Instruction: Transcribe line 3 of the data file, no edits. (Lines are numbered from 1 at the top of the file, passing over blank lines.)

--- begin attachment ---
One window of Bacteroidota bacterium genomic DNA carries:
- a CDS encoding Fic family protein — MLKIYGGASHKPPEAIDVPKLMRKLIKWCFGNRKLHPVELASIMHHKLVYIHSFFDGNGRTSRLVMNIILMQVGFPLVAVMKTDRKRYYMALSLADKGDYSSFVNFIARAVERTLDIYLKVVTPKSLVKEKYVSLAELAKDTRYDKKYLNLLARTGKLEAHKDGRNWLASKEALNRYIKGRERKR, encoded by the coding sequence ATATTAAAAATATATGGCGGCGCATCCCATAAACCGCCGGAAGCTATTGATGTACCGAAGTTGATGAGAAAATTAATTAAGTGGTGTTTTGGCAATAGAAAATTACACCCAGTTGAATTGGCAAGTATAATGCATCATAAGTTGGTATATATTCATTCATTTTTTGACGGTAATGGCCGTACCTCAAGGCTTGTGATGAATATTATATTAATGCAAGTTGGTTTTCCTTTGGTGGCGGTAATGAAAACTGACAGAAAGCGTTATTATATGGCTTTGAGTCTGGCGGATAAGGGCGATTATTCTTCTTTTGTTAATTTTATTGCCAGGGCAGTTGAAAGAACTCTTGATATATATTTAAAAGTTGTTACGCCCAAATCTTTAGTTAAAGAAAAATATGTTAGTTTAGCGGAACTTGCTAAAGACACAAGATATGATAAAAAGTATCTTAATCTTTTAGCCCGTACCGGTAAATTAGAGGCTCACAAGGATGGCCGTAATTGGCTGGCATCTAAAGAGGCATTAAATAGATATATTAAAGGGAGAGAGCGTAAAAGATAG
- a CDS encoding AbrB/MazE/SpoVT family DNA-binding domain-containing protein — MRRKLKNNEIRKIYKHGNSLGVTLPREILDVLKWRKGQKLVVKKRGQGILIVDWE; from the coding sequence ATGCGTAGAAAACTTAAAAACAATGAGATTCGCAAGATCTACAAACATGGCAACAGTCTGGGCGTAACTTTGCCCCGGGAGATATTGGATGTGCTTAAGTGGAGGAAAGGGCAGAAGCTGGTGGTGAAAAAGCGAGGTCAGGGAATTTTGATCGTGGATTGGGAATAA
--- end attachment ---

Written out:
- a CDS encoding AbrB/MazE/SpoVT family DNA-binding domain-containing protein — MRRKLKNNEIRKIYKHGNSLGVTLPREILDVLKWRKGQKLVVKKRGQGILIVDWE; from the coding sequence ATGCGTAGAAAACTTAAAAACAATGAGATTCGCAAGATCTACAAACATGGCAACAGTCTGGGCGTAACTTTGCCCCGGGAGATATTGGATGTGCTTAAGTGGAGGAAAGGGCAGAAGCTGGTGGTGAAAAAGCGAGGTCAGGGAATTTTGATCGTGGATTGGGAATAA